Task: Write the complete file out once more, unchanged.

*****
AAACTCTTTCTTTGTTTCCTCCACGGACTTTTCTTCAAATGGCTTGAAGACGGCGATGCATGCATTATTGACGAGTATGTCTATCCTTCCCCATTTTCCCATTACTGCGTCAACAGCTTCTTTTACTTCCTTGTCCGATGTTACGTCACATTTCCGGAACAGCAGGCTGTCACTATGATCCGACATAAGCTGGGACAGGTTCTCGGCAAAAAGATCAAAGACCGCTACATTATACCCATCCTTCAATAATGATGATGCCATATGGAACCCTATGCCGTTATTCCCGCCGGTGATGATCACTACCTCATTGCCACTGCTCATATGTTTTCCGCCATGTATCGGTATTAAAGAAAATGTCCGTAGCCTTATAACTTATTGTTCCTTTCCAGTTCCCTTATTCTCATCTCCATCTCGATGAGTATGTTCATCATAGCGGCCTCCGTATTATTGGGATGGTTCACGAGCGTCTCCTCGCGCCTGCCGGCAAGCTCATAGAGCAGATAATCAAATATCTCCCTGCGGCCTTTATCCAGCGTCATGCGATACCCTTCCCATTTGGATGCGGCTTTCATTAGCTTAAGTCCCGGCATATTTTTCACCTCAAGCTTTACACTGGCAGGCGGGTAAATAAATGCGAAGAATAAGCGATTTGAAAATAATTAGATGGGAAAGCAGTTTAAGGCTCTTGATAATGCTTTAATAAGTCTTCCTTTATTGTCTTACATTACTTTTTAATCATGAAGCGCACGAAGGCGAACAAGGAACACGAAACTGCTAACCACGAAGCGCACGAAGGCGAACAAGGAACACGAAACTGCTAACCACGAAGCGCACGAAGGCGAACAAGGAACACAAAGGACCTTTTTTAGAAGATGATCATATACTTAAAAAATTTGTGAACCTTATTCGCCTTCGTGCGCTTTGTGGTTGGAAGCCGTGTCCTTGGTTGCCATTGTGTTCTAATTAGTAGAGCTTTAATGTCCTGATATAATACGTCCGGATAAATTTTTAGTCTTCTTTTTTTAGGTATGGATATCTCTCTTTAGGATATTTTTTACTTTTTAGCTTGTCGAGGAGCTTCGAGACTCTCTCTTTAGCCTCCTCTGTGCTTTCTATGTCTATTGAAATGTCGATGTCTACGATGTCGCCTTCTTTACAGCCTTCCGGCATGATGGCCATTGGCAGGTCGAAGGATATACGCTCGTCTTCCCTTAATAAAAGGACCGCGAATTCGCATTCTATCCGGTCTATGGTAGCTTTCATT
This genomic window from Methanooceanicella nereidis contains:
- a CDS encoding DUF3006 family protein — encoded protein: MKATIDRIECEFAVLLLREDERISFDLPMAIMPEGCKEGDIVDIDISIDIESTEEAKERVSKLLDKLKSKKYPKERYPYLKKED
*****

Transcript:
AAACTCTTTCTTTGTTTCCTCCACGGACTTTTCTTCAAATGGCTTGAAGACGGCGATGCATGCATTATTGACGAGTATGTCTATCCTTCCCCATTTTCCCATTACTGCGTCAACAGCTTCTTTTACTTCCTTGTCCGATGTTACGTCACATTTCCGGAACAGCAGGCTGTCACTATGATCCGACATAAGCTGGGACAGGTTCTCGGCAAAAAGATCAAAGACCGCTACATTATACCCATCCTTCAATAATGATGATGCCATATGGAACCCTATGCCGTTATTCCCGCCGGTGATGATCACTACCTCATTGCCACTGCTCATATGTTTTCCGCCATGTATCGGTATTAAAGAAAATGTCCGTAGCCTTATAACTTATTGTTCCTTTCCAGTTCCCTTATTCTCATCTCCATCTCGATGAGTATGTTCATCATAGCGGCCTCCGTATTATTGGGATGGTTCACGAGCGTCTCCTCGCGCCTGCCGGCAAGCTCATAGAGCAGATAATCAAATATCTCCCTGCGGCCTTTATCCAGCGTCATGCGATACCCTTCCCATTTGGATGCGGCTTTCATTAGCTTAAGTCCCGGCATATTTTTCACCTCAAGCTTTACACTGGCAGGCGGGTAAATAAATGCGAAGAATAAGCGATTTGAAAATAATTAGATGGGAAAGCAGTTTAAGGCTCTTGATAATGCTTTAATAAGTCTTCCTTTATTGTCTTACATTACTTTTTAATCATGAAGCGCACGAAGGCGAACAAGGAACACGAAACTGCTAACCACGAAGCGCACGAAGGCGAACAAGGAACACGAAACTGCTAACCACGAAGCGCACGAAGGCGAACAAGGAACACAAAGGACCTTTTTTAGAAGATGATCATATACTTAAAAAATTTGTGAACCTTATTCGCCTTCGTGCGCTTTGTGGTTGGAAGCCGTGTCCTTGGTTGCCATTGTGTTCTAATTAGTAGAGCTTTAATGTCCTGATATAATACGTCCGGATAAATTTTTAGTCTTCTTTTTTTAGGTATGGATATCTCTCTTTAGGATATTTTTTACTTTTTAGCTTGTCGAGGAGCTTCGAGACTCTCTCTTTAGCCTCCTCTGTGCTTTCTATGTCTATTGAAATGTCGATGTCTACGATGTCGCCTTCTTTACAGCCTTCCGGCATGATGGCCATTGGCAGGTCGAAGGATATACGCTCGTCTTCCCTTAATAAAAGGACCGCGAATTCGCATTCTATCCGGTCTATGGTAGCTTTCATT
This genomic window from Methanooceanicella nereidis contains:
- a CDS encoding DUF3006 family protein — encoded protein: MKATIDRIECEFAVLLLREDERISFDLPMAIMPEGCKEGDIVDIDISIDIESTEEAKERVSKLLDKLKSKKYPKERYPYLKKED